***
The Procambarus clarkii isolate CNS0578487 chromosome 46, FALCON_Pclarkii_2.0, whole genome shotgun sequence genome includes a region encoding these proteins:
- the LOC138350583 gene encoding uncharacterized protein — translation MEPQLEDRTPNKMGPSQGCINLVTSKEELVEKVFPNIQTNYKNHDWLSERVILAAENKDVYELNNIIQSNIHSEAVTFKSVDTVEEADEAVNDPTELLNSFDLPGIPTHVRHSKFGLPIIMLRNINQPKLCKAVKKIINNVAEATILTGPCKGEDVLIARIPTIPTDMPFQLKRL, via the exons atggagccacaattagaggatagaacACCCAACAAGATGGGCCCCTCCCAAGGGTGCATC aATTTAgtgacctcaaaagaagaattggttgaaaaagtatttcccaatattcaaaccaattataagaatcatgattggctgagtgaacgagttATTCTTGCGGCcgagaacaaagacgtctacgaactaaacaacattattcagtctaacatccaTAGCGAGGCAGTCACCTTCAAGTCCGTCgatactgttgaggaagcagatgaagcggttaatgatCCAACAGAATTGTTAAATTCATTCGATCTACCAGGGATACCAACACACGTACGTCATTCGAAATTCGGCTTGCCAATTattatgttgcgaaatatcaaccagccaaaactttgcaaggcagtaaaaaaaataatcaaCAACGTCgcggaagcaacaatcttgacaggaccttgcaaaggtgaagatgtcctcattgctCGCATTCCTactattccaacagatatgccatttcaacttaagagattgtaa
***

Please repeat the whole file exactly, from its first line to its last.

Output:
The Procambarus clarkii isolate CNS0578487 chromosome 46, FALCON_Pclarkii_2.0, whole genome shotgun sequence genome includes a region encoding these proteins:
- the LOC138350583 gene encoding uncharacterized protein — translation MEPQLEDRTPNKMGPSQGCINLVTSKEELVEKVFPNIQTNYKNHDWLSERVILAAENKDVYELNNIIQSNIHSEAVTFKSVDTVEEADEAVNDPTELLNSFDLPGIPTHVRHSKFGLPIIMLRNINQPKLCKAVKKIINNVAEATILTGPCKGEDVLIARIPTIPTDMPFQLKRL, via the exons atggagccacaattagaggatagaacACCCAACAAGATGGGCCCCTCCCAAGGGTGCATC aATTTAgtgacctcaaaagaagaattggttgaaaaagtatttcccaatattcaaaccaattataagaatcatgattggctgagtgaacgagttATTCTTGCGGCcgagaacaaagacgtctacgaactaaacaacattattcagtctaacatccaTAGCGAGGCAGTCACCTTCAAGTCCGTCgatactgttgaggaagcagatgaagcggttaatgatCCAACAGAATTGTTAAATTCATTCGATCTACCAGGGATACCAACACACGTACGTCATTCGAAATTCGGCTTGCCAATTattatgttgcgaaatatcaaccagccaaaactttgcaaggcagtaaaaaaaataatcaaCAACGTCgcggaagcaacaatcttgacaggaccttgcaaaggtgaagatgtcctcattgctCGCATTCCTactattccaacagatatgccatttcaacttaagagattgtaa